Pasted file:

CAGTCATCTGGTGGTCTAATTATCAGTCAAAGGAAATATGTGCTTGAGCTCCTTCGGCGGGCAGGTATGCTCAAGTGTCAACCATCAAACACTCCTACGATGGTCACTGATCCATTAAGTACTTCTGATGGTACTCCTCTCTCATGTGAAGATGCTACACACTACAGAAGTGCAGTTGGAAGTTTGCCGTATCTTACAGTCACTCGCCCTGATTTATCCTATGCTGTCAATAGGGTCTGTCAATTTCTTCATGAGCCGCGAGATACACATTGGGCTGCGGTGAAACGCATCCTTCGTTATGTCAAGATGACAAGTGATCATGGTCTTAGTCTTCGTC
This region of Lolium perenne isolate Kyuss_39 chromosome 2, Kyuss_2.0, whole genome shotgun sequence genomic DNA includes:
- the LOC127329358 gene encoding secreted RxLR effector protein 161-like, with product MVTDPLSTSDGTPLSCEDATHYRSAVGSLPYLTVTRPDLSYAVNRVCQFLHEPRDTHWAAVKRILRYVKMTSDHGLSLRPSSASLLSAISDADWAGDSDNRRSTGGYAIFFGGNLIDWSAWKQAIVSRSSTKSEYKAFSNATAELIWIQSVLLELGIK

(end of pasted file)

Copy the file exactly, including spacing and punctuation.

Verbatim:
CAGTCATCTGGTGGTCTAATTATCAGTCAAAGGAAATATGTGCTTGAGCTCCTTCGGCGGGCAGGTATGCTCAAGTGTCAACCATCAAACACTCCTACGATGGTCACTGATCCATTAAGTACTTCTGATGGTACTCCTCTCTCATGTGAAGATGCTACACACTACAGAAGTGCAGTTGGAAGTTTGCCGTATCTTACAGTCACTCGCCCTGATTTATCCTATGCTGTCAATAGGGTCTGTCAATTTCTTCATGAGCCGCGAGATACACATTGGGCTGCGGTGAAACGCATCCTTCGTTATGTCAAGATGACAAGTGATCATGGTCTTAGTCTTCGTC
This region of Lolium perenne isolate Kyuss_39 chromosome 2, Kyuss_2.0, whole genome shotgun sequence genomic DNA includes:
- the LOC127329358 gene encoding secreted RxLR effector protein 161-like, with product MVTDPLSTSDGTPLSCEDATHYRSAVGSLPYLTVTRPDLSYAVNRVCQFLHEPRDTHWAAVKRILRYVKMTSDHGLSLRPSSASLLSAISDADWAGDSDNRRSTGGYAIFFGGNLIDWSAWKQAIVSRSSTKSEYKAFSNATAELIWIQSVLLELGIK